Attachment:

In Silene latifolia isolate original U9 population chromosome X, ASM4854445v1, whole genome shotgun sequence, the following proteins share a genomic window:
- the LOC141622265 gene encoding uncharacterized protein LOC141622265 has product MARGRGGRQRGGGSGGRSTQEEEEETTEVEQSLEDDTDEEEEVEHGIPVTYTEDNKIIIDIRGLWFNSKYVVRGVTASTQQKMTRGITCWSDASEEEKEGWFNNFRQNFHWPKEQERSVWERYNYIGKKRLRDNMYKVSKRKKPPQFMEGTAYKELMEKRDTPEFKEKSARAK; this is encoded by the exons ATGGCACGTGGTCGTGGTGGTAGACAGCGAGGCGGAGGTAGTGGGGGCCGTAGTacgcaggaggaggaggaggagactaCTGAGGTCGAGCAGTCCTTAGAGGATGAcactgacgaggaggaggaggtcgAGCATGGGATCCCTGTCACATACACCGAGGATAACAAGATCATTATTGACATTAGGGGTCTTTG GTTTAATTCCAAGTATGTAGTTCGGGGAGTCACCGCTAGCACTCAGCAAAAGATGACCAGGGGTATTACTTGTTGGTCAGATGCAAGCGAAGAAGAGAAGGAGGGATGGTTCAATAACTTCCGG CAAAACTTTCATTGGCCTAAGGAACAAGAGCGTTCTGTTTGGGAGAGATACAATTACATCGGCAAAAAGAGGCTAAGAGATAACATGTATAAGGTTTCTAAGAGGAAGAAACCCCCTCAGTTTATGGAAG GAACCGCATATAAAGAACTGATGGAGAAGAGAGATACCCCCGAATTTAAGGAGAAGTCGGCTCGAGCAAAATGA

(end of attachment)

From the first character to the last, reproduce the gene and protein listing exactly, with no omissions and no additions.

In Silene latifolia isolate original U9 population chromosome X, ASM4854445v1, whole genome shotgun sequence, the following proteins share a genomic window:
- the LOC141622265 gene encoding uncharacterized protein LOC141622265 has product MARGRGGRQRGGGSGGRSTQEEEEETTEVEQSLEDDTDEEEEVEHGIPVTYTEDNKIIIDIRGLWFNSKYVVRGVTASTQQKMTRGITCWSDASEEEKEGWFNNFRQNFHWPKEQERSVWERYNYIGKKRLRDNMYKVSKRKKPPQFMEGTAYKELMEKRDTPEFKEKSARAK; this is encoded by the exons ATGGCACGTGGTCGTGGTGGTAGACAGCGAGGCGGAGGTAGTGGGGGCCGTAGTacgcaggaggaggaggaggagactaCTGAGGTCGAGCAGTCCTTAGAGGATGAcactgacgaggaggaggaggtcgAGCATGGGATCCCTGTCACATACACCGAGGATAACAAGATCATTATTGACATTAGGGGTCTTTG GTTTAATTCCAAGTATGTAGTTCGGGGAGTCACCGCTAGCACTCAGCAAAAGATGACCAGGGGTATTACTTGTTGGTCAGATGCAAGCGAAGAAGAGAAGGAGGGATGGTTCAATAACTTCCGG CAAAACTTTCATTGGCCTAAGGAACAAGAGCGTTCTGTTTGGGAGAGATACAATTACATCGGCAAAAAGAGGCTAAGAGATAACATGTATAAGGTTTCTAAGAGGAAGAAACCCCCTCAGTTTATGGAAG GAACCGCATATAAAGAACTGATGGAGAAGAGAGATACCCCCGAATTTAAGGAGAAGTCGGCTCGAGCAAAATGA